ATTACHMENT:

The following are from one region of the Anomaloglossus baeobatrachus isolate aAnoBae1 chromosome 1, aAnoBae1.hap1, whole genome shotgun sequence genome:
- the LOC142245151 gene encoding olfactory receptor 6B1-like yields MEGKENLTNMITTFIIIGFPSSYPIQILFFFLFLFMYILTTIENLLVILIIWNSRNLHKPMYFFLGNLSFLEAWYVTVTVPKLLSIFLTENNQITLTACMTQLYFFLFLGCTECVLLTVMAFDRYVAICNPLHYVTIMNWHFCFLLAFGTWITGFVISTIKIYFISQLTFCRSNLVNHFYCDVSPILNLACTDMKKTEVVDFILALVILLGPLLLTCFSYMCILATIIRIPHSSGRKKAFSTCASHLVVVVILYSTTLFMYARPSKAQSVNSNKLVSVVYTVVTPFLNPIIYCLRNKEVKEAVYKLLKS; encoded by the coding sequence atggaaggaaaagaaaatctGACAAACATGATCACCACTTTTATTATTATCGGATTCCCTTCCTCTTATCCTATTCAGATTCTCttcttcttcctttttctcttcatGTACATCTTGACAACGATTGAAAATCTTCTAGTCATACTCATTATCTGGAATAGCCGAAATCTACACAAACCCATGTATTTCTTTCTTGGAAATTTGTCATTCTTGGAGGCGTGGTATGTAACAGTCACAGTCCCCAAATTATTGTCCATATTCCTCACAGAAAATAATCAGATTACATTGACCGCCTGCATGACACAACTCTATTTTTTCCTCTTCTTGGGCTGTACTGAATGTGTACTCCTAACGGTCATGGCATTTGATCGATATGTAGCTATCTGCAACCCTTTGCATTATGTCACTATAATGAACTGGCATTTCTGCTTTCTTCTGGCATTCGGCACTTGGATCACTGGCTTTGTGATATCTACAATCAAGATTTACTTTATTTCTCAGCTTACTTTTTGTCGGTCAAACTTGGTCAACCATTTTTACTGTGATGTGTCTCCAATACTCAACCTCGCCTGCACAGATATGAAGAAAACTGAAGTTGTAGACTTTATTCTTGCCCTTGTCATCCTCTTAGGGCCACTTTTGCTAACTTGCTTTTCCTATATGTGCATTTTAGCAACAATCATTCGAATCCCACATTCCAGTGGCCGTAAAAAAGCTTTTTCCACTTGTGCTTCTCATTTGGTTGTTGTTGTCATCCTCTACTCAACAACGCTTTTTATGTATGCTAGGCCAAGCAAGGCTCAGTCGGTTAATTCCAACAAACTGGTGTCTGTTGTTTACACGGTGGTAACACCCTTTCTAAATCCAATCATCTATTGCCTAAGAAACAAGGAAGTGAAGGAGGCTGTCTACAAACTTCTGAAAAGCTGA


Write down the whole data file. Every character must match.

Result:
The following are from one region of the Anomaloglossus baeobatrachus isolate aAnoBae1 chromosome 1, aAnoBae1.hap1, whole genome shotgun sequence genome:
- the LOC142245151 gene encoding olfactory receptor 6B1-like yields MEGKENLTNMITTFIIIGFPSSYPIQILFFFLFLFMYILTTIENLLVILIIWNSRNLHKPMYFFLGNLSFLEAWYVTVTVPKLLSIFLTENNQITLTACMTQLYFFLFLGCTECVLLTVMAFDRYVAICNPLHYVTIMNWHFCFLLAFGTWITGFVISTIKIYFISQLTFCRSNLVNHFYCDVSPILNLACTDMKKTEVVDFILALVILLGPLLLTCFSYMCILATIIRIPHSSGRKKAFSTCASHLVVVVILYSTTLFMYARPSKAQSVNSNKLVSVVYTVVTPFLNPIIYCLRNKEVKEAVYKLLKS; encoded by the coding sequence atggaaggaaaagaaaatctGACAAACATGATCACCACTTTTATTATTATCGGATTCCCTTCCTCTTATCCTATTCAGATTCTCttcttcttcctttttctcttcatGTACATCTTGACAACGATTGAAAATCTTCTAGTCATACTCATTATCTGGAATAGCCGAAATCTACACAAACCCATGTATTTCTTTCTTGGAAATTTGTCATTCTTGGAGGCGTGGTATGTAACAGTCACAGTCCCCAAATTATTGTCCATATTCCTCACAGAAAATAATCAGATTACATTGACCGCCTGCATGACACAACTCTATTTTTTCCTCTTCTTGGGCTGTACTGAATGTGTACTCCTAACGGTCATGGCATTTGATCGATATGTAGCTATCTGCAACCCTTTGCATTATGTCACTATAATGAACTGGCATTTCTGCTTTCTTCTGGCATTCGGCACTTGGATCACTGGCTTTGTGATATCTACAATCAAGATTTACTTTATTTCTCAGCTTACTTTTTGTCGGTCAAACTTGGTCAACCATTTTTACTGTGATGTGTCTCCAATACTCAACCTCGCCTGCACAGATATGAAGAAAACTGAAGTTGTAGACTTTATTCTTGCCCTTGTCATCCTCTTAGGGCCACTTTTGCTAACTTGCTTTTCCTATATGTGCATTTTAGCAACAATCATTCGAATCCCACATTCCAGTGGCCGTAAAAAAGCTTTTTCCACTTGTGCTTCTCATTTGGTTGTTGTTGTCATCCTCTACTCAACAACGCTTTTTATGTATGCTAGGCCAAGCAAGGCTCAGTCGGTTAATTCCAACAAACTGGTGTCTGTTGTTTACACGGTGGTAACACCCTTTCTAAATCCAATCATCTATTGCCTAAGAAACAAGGAAGTGAAGGAGGCTGTCTACAAACTTCTGAAAAGCTGA